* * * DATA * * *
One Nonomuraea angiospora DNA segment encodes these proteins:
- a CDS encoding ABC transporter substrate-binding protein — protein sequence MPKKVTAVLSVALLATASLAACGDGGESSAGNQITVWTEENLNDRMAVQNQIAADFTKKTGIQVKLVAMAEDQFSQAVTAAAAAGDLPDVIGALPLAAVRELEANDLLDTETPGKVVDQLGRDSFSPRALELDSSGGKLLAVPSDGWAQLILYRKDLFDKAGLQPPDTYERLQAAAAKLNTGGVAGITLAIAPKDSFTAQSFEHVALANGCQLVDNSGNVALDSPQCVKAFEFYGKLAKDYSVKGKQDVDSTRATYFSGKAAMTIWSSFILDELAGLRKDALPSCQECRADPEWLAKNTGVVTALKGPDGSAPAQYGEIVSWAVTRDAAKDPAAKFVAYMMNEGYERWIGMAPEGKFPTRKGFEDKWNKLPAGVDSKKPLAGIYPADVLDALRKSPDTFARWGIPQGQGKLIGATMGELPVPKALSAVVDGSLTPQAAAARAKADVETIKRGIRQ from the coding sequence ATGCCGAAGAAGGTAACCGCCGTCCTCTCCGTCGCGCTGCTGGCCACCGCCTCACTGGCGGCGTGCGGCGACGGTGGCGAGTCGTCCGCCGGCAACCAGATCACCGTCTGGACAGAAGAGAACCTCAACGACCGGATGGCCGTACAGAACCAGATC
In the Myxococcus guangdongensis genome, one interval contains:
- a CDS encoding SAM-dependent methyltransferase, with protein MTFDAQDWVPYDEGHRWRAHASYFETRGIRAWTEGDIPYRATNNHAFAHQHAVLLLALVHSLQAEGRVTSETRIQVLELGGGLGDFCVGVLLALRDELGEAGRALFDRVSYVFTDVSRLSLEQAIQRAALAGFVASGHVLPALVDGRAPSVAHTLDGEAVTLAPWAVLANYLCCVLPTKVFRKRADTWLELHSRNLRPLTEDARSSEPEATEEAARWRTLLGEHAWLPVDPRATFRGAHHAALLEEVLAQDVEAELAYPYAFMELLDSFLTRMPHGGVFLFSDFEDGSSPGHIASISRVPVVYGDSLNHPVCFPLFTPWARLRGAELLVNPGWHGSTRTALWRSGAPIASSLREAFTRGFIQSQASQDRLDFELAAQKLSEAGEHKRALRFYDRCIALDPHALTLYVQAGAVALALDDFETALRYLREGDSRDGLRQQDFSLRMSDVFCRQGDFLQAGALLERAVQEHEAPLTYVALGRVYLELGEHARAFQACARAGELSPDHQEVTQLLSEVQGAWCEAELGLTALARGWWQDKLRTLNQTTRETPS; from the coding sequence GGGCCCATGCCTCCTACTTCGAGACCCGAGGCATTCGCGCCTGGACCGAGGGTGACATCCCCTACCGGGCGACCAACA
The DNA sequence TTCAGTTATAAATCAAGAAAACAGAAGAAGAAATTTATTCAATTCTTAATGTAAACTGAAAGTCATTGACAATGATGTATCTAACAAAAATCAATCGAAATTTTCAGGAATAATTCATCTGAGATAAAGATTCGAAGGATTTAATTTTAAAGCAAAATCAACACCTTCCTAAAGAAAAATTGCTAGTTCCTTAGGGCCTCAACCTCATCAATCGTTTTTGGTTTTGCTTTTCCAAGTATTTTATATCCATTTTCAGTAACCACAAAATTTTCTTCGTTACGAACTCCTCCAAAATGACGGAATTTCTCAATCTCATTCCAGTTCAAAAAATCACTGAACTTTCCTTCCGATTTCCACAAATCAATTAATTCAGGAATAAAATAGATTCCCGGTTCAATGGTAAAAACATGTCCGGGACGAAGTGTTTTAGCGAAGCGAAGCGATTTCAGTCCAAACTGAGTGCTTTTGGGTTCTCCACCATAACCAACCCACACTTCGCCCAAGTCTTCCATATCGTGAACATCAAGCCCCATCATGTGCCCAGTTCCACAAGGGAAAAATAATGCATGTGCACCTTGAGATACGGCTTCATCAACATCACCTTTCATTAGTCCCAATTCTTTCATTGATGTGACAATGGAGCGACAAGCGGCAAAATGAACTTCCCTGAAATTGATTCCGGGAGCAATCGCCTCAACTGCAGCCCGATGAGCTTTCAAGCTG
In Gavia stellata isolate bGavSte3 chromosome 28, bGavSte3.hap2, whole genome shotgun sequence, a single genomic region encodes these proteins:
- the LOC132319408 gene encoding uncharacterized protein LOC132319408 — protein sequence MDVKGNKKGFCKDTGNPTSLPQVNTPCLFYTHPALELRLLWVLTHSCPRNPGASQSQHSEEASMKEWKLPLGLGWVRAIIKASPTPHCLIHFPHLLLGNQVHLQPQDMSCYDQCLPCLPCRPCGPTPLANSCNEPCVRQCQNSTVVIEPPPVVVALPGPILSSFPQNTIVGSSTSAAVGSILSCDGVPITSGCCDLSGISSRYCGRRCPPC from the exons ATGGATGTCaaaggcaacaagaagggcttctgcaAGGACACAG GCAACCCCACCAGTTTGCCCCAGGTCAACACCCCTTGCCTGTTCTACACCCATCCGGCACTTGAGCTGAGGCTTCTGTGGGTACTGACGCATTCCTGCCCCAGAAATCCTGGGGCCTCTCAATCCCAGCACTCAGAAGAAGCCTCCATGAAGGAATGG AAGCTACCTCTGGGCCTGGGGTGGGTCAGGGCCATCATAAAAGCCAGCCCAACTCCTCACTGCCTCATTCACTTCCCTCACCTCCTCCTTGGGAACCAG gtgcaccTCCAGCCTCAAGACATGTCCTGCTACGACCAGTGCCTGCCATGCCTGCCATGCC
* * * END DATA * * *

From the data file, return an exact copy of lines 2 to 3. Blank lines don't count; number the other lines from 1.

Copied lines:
- a CDS encoding ABC transporter substrate-binding protein — protein sequence MPKKVTAVLSVALLATASLAACGDGGESSAGNQITVWTEENLNDRMAVQNQIAADFTKKTGIQVKLVAMAEDQFSQAVTAAAAAGDLPDVIGALPLAAVRELEANDLLDTETPGKVVDQLGRDSFSPRALELDSSGGKLLAVPSDGWAQLILYRKDLFDKAGLQPPDTYERLQAAAAKLNTGGVAGITLAIAPKDSFTAQSFEHVALANGCQLVDNSGNVALDSPQCVKAFEFYGKLAKDYSVKGKQDVDSTRATYFSGKAAMTIWSSFILDELAGLRKDALPSCQECRADPEWLAKNTGVVTALKGPDGSAPAQYGEIVSWAVTRDAAKDPAAKFVAYMMNEGYERWIGMAPEGKFPTRKGFEDKWNKLPAGVDSKKPLAGIYPADVLDALRKSPDTFARWGIPQGQGKLIGATMGELPVPKALSAVVDGSLTPQAAAARAKADVETIKRGIRQ from the coding sequence ATGCCGAAGAAGGTAACCGCCGTCCTCTCCGTCGCGCTGCTGGCCACCGCCTCACTGGCGGCGTGCGGCGACGGTGGCGAGTCGTCCGCCGGCAACCAGATCACCGTCTGGACAGAAGAGAACCTCAACGACCGGATGGCCGTACAGAACCAGATC
In the Myxococcus guangdongensis genome, one interval contains: